The president belonged to a social-democratic third party
By Stanley Kurtz – The National Review – June 25, 2012
In 1996, during his first run for public office, Barack Obama formally joined a leftist third party called the New Party. Its Chicago chapter served as the de facto political arm of the now-defunct group ACORN (Association of Community Organizations for Reform Now). Ideologically, the New Party sharply differentiated itself from what it took to be the business-dominated Democratic party of Bill Clinton, identifying instead with the social-democratic movements of Europe.
The claim that Obama had been a member of the New Party gained attention from conservatives during the final two weeks of the 2008 campaign, but—even though it rested on considerable evidence—it was never widely reported or discussed in the mainstream press. When I asserted on National Review Online in late October 2008 that Obama had indeed been a member of the New Party, the Obama campaign called my charge a “crackpot smear.” Through its Fight the Smears website, it insisted that its candidate had never been a member, and had “never solicited” the New Party’s endorsement.
Documentary evidence—obtained from ACORN files recently donated to the Wisconsin historical Society—now contradicts this claim, and establishes beyond any reasonable doubt that Barack Obama did solicit the endorsement, and become a member, of the New Party. Like other candidates who received its endorsement, Obama signed a “contract” in which he promised not only to join the group but also to publicly support and associate himself with it while in office.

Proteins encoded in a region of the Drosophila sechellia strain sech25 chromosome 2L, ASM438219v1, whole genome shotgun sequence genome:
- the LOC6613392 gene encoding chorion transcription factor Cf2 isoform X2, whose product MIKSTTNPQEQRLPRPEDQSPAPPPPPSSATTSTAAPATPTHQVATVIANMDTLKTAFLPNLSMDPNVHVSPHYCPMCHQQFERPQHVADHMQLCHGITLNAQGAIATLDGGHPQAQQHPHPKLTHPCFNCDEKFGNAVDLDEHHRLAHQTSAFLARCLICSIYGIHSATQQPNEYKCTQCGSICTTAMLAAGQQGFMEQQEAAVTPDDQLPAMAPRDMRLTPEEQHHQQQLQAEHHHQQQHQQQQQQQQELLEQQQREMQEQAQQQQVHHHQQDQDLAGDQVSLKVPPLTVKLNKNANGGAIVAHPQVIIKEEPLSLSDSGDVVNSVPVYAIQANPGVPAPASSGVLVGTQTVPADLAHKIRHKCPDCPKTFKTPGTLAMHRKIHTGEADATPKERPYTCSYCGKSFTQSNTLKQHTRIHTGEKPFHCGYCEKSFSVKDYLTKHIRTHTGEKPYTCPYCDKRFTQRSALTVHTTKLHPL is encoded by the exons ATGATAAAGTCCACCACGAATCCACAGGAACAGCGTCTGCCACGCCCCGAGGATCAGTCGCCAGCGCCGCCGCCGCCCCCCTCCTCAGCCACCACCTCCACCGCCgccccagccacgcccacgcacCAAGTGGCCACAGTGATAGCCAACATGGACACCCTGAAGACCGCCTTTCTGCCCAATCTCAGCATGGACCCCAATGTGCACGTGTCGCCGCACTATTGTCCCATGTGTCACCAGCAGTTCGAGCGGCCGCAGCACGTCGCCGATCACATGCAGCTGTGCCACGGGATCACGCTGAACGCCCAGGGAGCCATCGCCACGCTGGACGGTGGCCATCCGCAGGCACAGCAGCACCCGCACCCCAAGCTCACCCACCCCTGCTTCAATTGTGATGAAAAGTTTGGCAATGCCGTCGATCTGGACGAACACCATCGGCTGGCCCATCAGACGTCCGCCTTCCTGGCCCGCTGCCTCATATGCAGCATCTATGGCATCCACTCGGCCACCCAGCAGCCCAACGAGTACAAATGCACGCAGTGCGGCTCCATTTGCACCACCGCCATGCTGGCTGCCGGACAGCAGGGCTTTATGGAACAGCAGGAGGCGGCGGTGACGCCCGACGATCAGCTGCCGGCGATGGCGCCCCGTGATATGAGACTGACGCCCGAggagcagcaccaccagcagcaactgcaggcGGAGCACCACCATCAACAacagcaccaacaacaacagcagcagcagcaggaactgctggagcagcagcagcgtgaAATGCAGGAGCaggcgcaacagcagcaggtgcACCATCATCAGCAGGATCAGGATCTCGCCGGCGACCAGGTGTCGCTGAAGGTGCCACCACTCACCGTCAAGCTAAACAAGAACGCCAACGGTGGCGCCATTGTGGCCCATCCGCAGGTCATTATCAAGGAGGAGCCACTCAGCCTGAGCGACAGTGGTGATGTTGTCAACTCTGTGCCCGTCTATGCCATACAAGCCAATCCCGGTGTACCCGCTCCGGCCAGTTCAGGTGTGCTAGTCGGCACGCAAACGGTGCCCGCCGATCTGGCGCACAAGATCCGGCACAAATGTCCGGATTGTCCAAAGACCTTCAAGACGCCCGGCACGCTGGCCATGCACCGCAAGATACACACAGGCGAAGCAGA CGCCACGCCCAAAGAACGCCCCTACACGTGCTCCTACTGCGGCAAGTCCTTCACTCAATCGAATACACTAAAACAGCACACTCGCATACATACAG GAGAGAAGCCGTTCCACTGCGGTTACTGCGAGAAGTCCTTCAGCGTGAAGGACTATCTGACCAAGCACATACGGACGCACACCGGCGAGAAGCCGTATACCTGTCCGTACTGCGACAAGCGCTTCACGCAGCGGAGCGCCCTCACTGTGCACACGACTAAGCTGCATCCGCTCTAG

The minutes of the public meeting of Chicago’s New Party on January 11, 1996, read as follows: “Barack Obama, candidate for State Senate in the 13th Legislative District, gave a statement to the membership and answered questions. He signed the New Party ‘Candidate Contract’ and requested an endorsement from the New Party. He also joined the New Party.” Consistent with these minutes, a roster of the Chicago chapter jpf the New Party from early 1997 lists Obama as a member, giving January 11,1996, as the date he joined. All evidence now points to an attempt by Obama in 2008 to deceive the American public about this important political affiliation in his past.
Obama’s New Party problem must be seen as part and parcel of his attempts to distance himself from ACORN. During his third debate with John McCain, Obama claimed that the “only” involvement he’d had with ACORN was to represent the group in a lawsuit compelling Illinois to implement the motor-voter law. The ACORN archives clearly contradict him, and provide evidence that he had dealings with ACORN well beyond representing it in a single lawsuit.
Obama told Kelleher that he was “more than happy to be involved” in New Party and Progressive Chicago affairs, while also saying that he would be cautious about anything that might offend regular Democrats. Since the New Party intended to make frequent use of the tactic of “fusion” (endorsement of select progressive candidates running on the Democratic-party line), it was perfectly content to allow its members to be Democrats as well. Yet many Democrats looked on the New Party with suspicion, and it took real courage—and commitment to hard leftism—to have dealings with the group. Continue reading